When Trevena Cross owner Graham introduced unfamiliar herb, Acmella oleracea to us the other week by encouraging us to try eating a bit of its flower, we weren’t quite expecting it to have the impact that it did! With name ‘buzz buttons’ or ‘electric buttons’ commonly given to its flowers, we should have figured it wouldn’t be a subtle eat but nevertheless, shocked we were. One sampler described it as eating electricity crossed with coca cola!

Acmella oleracea flower

The researched benefits of consuming the plant are just as powerful though, it seems!

Plant lowdown…

Acmella oleracea (height 38cm/15inches, spread 60-70cm/24-30inches) is a small annual (in temperate regions) or perennial (in warmer climates) – so is best brought into a warm greenhouse or conservatory to deal with frost tenderness. An easy to grow and low maintenance plant with a spreading and trailing habit, it can be grown in the ground or makes a wonderful container plant. Its broad dark green leaves with bronze-purple veins and stems are complimented by its golden cone-shaped flowers, with contrasting red centres.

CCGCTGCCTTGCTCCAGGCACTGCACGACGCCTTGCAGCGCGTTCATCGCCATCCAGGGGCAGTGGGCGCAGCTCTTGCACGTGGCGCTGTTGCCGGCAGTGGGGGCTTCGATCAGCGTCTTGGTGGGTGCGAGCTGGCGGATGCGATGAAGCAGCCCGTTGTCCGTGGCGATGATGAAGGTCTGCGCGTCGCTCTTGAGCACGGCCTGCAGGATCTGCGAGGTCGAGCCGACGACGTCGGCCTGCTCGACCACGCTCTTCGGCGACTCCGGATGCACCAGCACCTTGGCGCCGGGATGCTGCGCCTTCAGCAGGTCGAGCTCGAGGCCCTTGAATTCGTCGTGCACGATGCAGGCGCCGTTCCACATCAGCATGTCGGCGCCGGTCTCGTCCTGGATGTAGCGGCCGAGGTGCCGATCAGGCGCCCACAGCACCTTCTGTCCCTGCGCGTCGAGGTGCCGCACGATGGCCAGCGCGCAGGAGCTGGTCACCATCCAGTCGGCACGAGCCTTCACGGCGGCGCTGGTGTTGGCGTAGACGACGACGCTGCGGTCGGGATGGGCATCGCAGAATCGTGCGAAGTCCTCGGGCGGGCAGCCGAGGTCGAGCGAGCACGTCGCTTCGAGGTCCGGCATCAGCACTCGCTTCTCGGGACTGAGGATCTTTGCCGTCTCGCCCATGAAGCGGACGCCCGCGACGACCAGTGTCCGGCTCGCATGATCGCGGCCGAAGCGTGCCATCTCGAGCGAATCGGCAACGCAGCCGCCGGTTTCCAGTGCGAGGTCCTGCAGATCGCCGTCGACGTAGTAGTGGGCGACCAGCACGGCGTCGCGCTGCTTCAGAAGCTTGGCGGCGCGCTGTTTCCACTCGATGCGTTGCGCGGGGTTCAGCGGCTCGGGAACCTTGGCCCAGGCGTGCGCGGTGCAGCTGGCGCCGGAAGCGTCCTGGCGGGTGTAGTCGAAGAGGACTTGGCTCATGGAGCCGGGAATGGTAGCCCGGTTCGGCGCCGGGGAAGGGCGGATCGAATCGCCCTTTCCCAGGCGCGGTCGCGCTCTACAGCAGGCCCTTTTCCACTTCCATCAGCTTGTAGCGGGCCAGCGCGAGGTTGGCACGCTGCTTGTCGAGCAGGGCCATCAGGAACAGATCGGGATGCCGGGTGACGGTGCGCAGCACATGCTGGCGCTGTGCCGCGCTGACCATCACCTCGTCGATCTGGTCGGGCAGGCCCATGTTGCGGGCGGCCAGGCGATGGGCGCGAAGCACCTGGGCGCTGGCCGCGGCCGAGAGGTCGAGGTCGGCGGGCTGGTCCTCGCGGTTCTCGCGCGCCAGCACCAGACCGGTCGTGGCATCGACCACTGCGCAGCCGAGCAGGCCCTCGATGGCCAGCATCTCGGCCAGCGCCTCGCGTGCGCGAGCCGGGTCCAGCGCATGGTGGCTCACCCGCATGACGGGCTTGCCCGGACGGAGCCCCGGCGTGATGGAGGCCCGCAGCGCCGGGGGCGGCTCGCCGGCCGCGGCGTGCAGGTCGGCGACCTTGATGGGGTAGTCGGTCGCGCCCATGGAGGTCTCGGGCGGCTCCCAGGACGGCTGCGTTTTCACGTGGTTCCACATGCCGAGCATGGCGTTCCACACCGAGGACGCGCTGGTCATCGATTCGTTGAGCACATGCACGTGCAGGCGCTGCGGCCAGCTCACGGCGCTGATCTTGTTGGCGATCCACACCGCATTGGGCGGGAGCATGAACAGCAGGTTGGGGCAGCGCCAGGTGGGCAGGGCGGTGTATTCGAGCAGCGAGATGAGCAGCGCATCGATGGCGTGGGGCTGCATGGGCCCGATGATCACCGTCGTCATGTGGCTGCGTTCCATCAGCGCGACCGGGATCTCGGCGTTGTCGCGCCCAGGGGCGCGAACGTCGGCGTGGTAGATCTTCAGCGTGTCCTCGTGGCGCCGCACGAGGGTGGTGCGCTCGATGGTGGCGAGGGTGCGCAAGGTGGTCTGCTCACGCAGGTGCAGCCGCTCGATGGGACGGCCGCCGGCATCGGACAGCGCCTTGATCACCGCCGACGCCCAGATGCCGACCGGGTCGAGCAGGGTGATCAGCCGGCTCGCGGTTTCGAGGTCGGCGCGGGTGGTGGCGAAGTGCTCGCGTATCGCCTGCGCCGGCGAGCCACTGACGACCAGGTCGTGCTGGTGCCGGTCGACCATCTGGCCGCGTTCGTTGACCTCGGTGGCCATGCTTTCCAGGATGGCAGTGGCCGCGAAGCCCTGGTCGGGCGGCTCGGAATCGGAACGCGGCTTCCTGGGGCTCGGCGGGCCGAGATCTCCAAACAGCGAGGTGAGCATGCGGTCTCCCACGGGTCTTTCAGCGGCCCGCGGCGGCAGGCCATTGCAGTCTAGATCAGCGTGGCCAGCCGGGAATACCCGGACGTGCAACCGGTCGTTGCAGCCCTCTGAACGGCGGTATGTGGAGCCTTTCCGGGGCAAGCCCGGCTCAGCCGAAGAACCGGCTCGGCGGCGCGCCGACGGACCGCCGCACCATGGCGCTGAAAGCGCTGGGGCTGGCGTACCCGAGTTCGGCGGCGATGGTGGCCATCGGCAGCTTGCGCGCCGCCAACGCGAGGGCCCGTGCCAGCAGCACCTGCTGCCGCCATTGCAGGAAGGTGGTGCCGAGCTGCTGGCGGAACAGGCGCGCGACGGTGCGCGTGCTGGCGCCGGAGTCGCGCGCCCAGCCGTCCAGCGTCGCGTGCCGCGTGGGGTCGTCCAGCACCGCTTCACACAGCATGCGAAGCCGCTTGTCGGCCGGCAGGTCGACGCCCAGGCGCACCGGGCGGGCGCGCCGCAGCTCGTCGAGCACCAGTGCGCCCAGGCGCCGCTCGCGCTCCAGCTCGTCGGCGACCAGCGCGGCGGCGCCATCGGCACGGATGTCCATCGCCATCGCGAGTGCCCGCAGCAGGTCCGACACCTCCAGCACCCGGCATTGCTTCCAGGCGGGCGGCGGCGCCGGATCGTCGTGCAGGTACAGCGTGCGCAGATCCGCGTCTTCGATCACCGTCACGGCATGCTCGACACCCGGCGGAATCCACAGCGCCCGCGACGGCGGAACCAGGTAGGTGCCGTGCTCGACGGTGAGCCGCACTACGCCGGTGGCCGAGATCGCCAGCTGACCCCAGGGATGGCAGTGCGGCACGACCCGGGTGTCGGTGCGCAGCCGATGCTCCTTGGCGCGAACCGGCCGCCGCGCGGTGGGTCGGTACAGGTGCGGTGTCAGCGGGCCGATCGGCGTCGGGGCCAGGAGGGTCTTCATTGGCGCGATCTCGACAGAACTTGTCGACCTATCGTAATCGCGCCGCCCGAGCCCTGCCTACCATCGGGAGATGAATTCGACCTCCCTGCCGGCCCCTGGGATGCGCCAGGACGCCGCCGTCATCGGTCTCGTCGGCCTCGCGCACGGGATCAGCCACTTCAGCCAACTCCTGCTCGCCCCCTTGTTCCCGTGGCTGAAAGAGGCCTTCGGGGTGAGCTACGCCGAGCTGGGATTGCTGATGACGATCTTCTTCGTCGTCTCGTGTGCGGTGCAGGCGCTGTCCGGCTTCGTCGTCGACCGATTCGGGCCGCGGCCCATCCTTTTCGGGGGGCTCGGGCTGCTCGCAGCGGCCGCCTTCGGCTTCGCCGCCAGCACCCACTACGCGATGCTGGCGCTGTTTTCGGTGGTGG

With medicinal – largely anaesthetic – properties, its most common and widespread use is in the treatment of toothache, throat and gum infections. Chewing on the fresh or dried flower is also bacteriostatic, so can help to fight tooth decay, as well as having a strong effect against E.coli and salmonella according to promising research.

The plant is further recommended as a cure for dysentery, rheumatism and malaria, as the flower heads contain up to 1.25% of spilanthol, an antiseptic alkaloid effective at very low concentrations against blood parasites. It also enhances the immune system.

In addition Acmella oleracea extract is reported to reduce muscle tension when applied topically, decreasing facial lines and wrinkles that are partially caused by tense or contracted facial muscles. Some people compare it to BOTOX®, without the toxic effects.

Culinary use can be found in its native Brazil where small amounts of fresh shredded leaves add a unique flavour to salads.

See…it really does seem to be a miracle plant!…Is there anything it doesn’t do?!!!